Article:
Freddie Mercury wasn’t “just” Queen’s frontman. In fact, in his career he was able to establish himself in the musical world even when he opened a soloist parenthesis. And there was no shortage of excellent musical collaborations with great performers, duets that have entered the history of music. They range from Michael Jackson to David Bowie, passing through Montserrat Caballé.
Freddie Mercury and Michael Jackson
Freddie Mercury collaborated three times with pop star Michael Jackson. It was the eighties and the two artists were at the peak of their careers. The songs are born from their collaboration There Must Be More to Life Than This, State of Shock And Victory. These are songs that, however, had very troubled paths. There are those who tell of the annoyance felt by Mercury for the presence – imposed by Jacko – of a baby llama in the recording studio and those instead of Michael’s intolerance towards drug abuse by the singer-songwriter originally from Zanzibar. “We’ve never both stayed in the same country long enough to finish the job,” Mercury said shortly An intimate biography. The song There Must Be More to Life Than This, originally was to be included on the Queen album Hot Space but it was discarded. Taken from Mercury and conceived as a duet with Jackson, it ended up in his solo album Mr. Bad Guy, from 1985, but without Jacko’s vocals. The full version with the vocals of both was only released in 2014 in the collection Queen Forever. The song State of Shock, was instead recorded by the two between 1981 and 1983 but remained at the demo stage. Unable to be completed due to Mercury’s commitments, the song was then recorded by Jackson with Mick Jagger and The Jacksons group. It was then released in 1984 on the Victory album. Precisely this disc was to also contain the song of the same name, always the result of the Mercury-Jackson collaboration but this song remained unpublished and never video the light.
Freddie Mercury and Montserrat Caballé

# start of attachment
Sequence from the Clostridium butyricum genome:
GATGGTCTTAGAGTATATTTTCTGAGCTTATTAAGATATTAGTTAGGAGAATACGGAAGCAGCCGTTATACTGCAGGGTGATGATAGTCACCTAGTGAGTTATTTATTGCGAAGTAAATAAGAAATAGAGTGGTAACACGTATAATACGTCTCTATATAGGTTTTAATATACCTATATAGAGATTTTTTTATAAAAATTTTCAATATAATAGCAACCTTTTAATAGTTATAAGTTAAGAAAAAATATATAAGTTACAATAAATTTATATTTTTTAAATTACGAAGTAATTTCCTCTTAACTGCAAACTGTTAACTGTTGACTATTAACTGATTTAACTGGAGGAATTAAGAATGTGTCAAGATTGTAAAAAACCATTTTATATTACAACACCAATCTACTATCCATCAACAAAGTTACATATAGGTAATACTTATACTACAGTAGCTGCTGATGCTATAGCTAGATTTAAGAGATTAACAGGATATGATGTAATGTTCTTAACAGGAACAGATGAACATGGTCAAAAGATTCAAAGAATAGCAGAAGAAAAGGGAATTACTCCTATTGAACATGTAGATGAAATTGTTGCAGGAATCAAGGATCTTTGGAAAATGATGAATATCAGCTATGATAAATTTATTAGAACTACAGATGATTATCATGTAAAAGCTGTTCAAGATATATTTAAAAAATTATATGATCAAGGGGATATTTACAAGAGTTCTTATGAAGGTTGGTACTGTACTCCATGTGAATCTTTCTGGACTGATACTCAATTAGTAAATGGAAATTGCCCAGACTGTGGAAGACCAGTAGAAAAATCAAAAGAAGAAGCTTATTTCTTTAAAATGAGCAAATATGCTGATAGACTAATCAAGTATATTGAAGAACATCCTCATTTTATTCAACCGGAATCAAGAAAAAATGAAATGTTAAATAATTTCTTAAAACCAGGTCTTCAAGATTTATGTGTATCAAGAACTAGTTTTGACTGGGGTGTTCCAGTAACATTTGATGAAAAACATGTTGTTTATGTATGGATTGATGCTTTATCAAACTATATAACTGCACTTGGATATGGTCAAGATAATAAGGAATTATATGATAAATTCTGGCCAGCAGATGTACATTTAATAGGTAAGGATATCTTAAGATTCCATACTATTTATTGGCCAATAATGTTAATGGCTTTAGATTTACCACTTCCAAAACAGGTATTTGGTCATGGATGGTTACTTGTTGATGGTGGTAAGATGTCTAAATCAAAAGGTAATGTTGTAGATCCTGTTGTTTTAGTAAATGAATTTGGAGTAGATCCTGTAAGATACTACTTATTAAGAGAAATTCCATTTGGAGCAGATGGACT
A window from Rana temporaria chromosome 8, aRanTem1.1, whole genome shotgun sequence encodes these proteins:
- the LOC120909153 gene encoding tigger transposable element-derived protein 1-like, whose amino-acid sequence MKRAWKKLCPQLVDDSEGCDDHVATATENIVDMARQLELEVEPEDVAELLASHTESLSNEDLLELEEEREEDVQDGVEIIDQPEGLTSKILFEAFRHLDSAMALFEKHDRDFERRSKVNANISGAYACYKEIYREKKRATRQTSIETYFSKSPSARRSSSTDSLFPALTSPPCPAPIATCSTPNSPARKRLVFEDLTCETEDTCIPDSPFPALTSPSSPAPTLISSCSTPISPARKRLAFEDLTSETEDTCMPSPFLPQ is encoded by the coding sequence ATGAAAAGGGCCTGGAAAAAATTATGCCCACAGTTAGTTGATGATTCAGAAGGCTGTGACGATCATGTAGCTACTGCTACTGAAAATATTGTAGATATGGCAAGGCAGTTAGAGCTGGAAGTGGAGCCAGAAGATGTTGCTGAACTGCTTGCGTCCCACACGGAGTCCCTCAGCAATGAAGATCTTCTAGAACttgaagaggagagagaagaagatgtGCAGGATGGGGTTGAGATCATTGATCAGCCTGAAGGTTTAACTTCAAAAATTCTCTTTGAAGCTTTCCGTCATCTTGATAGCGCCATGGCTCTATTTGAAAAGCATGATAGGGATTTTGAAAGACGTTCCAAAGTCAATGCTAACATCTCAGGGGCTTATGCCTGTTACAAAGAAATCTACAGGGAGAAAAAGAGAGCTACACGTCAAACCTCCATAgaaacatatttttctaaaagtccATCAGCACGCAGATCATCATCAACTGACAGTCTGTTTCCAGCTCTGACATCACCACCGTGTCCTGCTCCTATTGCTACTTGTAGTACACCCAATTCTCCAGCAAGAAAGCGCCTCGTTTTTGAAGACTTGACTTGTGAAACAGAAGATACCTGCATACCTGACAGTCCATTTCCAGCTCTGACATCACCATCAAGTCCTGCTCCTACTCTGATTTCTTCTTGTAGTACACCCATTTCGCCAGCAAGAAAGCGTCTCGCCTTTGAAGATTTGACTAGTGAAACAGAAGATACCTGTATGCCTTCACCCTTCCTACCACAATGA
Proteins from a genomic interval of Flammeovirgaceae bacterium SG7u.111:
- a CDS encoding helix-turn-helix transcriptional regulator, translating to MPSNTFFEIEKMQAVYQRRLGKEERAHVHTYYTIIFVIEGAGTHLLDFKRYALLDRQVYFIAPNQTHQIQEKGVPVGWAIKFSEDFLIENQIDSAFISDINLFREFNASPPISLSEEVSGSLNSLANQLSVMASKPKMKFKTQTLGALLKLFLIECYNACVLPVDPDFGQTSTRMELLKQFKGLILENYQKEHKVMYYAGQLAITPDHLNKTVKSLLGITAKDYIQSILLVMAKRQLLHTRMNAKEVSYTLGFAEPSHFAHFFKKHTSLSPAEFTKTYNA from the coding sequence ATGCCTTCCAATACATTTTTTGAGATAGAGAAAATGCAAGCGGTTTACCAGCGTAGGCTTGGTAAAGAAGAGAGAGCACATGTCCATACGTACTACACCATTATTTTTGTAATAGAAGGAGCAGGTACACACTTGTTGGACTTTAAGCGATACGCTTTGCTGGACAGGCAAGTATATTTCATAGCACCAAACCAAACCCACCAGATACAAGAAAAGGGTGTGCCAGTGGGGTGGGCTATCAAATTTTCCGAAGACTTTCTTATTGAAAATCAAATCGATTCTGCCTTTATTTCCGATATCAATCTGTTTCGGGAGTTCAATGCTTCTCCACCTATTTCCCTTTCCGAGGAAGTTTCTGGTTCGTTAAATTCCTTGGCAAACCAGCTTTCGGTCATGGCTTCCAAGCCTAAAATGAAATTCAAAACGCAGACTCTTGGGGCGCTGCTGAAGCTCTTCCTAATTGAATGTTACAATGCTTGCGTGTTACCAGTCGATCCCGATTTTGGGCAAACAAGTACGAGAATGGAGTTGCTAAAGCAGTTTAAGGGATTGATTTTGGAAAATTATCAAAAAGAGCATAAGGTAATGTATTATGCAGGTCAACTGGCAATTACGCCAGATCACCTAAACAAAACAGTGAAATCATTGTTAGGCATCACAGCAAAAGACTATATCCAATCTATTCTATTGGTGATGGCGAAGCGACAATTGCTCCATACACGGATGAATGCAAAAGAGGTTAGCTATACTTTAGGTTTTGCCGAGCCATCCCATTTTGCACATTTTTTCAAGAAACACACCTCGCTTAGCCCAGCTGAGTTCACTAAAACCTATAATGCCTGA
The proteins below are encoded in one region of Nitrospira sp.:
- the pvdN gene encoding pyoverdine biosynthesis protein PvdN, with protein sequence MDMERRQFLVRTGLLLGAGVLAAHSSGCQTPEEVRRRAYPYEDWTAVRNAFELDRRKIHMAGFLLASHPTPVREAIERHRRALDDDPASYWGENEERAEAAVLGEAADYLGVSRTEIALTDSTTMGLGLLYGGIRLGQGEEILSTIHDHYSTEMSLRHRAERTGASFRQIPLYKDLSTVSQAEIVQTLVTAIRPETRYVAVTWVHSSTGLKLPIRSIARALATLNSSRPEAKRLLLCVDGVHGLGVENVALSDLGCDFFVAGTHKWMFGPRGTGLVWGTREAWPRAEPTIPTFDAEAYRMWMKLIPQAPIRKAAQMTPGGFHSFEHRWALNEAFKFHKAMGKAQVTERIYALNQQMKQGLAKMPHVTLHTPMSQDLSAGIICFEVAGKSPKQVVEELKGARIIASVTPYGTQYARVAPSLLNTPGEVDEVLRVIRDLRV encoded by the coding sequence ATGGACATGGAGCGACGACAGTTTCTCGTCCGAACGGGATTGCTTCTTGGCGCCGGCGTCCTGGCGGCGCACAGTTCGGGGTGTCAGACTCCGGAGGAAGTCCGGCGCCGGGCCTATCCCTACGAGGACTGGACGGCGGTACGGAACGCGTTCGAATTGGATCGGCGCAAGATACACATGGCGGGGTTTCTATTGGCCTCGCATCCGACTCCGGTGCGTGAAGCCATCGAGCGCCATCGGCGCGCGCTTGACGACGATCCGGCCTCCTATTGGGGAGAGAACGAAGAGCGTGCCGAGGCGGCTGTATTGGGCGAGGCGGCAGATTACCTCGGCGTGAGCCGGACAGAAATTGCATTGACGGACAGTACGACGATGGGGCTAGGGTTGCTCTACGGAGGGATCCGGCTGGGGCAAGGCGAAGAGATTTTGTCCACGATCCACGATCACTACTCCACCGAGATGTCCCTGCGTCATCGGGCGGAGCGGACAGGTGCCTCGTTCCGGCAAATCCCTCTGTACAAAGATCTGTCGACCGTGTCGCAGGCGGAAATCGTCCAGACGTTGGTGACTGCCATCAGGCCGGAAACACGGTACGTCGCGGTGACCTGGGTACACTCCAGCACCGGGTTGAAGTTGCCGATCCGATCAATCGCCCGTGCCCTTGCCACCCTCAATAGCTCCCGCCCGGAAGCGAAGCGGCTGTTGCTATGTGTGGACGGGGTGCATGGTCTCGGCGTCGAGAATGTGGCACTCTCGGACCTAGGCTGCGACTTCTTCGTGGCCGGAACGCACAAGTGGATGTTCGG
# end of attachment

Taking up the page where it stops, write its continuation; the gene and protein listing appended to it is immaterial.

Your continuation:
The artistic collaboration between Freddie Mercury and Montserrat Caballé remains in history. Between the two it was immediately artistic love, there was an immediate musical affinity. Together the two singers made the album together Barcelona, published in 1988, which contains the homonymous song that the two performed live only on two occasions. Also famous is the video, with a Mercury without a mustache. The song, in which Freddie hit the highest note with a full voice, it also became the anthem of the 1992 Olympics.
Freddie Mercury and David Bowie
Under Pressure from 1981 is the famous duet between Freddie Mercury and David Bowie. The song is included in the album H.ot Space by Queen. It is the first time that Queen has collaborated with another great artist. The video of the song, however, does not show the “two artists” together. Both the British band and Bowie were very busy, and as time was running out, director David Mallet assembled images of explosions, passenger trains, riots, wrecked cars and silent film clips from the 1920s, including Battleship Potemkin, Dr. Jekyll and Mr. Hyde and Nosferatu the vampire. The song was initially played live only by Queen. Bowie chose not to perform the piece in public until the 1992 Freddie Mercury Tribute Concert, alongside Annie Lennox.